Alternatively, do as I’ve done and wean your audio system off the dirty communal mains power altogether. Switch to battery power and say goodbye to hums, buzzes, clicks, pops and all that other grit.

Saturday, May 2, 2009

FFW13: Acts of God, and other dirty deeds…

I’ve always been awestruck by the power of electrical storms, but growing up in the miserable city of Melbourne, Australia, meant I was denied such spectacles for most of my youth. In that godforsaken city, electrical storms manifest as distant rumbles accompanied by harmless flashes of light occurring somewhere behind the many layers of clouds that are permanent residents of the Melbourne skyline; if you were really lucky, you might glimpse some cloud-to-cloud fork lightning, but usually not.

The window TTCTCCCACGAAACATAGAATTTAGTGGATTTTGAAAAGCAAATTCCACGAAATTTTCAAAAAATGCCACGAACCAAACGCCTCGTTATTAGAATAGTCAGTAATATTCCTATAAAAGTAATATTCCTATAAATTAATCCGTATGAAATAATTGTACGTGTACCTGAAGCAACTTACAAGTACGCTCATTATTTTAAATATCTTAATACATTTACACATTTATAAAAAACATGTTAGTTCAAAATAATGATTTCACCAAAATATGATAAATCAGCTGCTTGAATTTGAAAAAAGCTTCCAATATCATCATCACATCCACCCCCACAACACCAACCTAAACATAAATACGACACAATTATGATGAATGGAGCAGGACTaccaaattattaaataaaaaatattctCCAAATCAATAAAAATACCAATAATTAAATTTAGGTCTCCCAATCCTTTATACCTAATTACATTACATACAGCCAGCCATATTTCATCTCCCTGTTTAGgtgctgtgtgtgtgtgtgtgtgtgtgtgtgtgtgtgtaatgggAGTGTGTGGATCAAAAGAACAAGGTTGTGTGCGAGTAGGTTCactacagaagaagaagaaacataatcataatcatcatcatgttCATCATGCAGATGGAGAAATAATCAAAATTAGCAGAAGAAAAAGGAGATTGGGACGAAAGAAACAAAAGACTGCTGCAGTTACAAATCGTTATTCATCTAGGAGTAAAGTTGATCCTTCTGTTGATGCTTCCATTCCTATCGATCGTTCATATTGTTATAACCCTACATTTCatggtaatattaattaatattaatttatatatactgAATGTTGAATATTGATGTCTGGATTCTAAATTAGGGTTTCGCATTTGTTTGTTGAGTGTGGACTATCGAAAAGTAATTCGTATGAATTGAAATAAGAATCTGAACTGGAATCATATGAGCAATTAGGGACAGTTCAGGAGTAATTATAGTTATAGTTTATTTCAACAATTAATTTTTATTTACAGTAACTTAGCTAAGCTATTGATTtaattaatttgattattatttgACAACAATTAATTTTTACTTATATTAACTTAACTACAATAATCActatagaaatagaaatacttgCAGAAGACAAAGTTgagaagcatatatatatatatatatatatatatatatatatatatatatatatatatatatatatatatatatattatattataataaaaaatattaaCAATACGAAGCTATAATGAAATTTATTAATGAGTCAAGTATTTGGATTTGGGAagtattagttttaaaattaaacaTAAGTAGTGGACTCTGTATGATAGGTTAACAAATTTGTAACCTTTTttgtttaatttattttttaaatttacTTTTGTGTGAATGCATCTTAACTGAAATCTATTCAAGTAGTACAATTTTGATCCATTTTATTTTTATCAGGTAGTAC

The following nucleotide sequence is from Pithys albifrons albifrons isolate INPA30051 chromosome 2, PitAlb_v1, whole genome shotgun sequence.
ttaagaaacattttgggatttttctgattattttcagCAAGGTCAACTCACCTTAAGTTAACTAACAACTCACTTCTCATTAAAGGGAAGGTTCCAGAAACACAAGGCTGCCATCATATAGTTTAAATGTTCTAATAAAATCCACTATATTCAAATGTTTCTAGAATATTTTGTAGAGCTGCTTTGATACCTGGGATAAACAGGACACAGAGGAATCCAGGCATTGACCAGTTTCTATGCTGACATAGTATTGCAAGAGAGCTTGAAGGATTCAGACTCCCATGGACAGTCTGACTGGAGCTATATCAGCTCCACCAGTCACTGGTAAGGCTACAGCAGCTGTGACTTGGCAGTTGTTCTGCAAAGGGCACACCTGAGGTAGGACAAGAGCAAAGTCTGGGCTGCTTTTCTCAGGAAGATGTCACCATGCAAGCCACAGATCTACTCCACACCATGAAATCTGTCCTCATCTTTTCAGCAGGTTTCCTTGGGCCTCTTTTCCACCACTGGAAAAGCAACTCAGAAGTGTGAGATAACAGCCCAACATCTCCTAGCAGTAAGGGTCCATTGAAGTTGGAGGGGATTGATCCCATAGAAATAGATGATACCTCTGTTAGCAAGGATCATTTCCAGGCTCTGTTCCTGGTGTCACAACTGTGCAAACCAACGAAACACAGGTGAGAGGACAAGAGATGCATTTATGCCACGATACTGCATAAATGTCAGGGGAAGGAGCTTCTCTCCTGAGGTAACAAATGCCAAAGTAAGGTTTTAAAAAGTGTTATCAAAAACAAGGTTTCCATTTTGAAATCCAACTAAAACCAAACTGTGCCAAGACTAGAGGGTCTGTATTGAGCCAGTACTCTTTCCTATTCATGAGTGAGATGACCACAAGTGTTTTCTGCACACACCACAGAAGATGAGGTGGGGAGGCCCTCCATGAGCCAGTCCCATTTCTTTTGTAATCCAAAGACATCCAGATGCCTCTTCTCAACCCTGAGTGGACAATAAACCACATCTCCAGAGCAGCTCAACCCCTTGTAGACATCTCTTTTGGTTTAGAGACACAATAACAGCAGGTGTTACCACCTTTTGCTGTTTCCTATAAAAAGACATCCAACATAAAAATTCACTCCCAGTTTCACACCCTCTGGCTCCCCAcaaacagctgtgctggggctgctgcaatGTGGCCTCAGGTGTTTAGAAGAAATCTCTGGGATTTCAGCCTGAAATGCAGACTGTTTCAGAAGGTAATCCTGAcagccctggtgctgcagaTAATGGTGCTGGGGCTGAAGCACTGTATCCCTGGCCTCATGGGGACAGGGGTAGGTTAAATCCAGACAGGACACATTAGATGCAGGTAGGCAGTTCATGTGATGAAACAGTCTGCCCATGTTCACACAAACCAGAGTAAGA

One of the small bonuses of moving to Sydney in 1987 was the chance to experience decent electrical storms, with cloud-to-ground and ground-to-cloud fork lightning being commonplace. Moving North of Sydney revealed even more sky-borne drama. While working in Brisbane as an Audio Operator for World Expo ’88 I enjoyed watching thunderheads build in the afternoon heat, and eagerly anticipated the early evening when they would release their awesome power. In October 1990 I spent an evening picking off leeches in a bamboo hut in Northern Thailand while an absolutely incredible electrical storm passed overhead.

But my favourite electrical storms take place in Kathmandu during the monsoon. I have experienced many of them passing directly overhead; long, low and loud, with lightning that stroboscopes the city and thunder that rattles the windows open… fantastic! But what do electrical storms have to do with audio? Not much, until one hits your house - as discussed in the following First Word, published in issue 13 of AudioTechnology sometime in early 2000.


Acts of God, and other dirty deeds…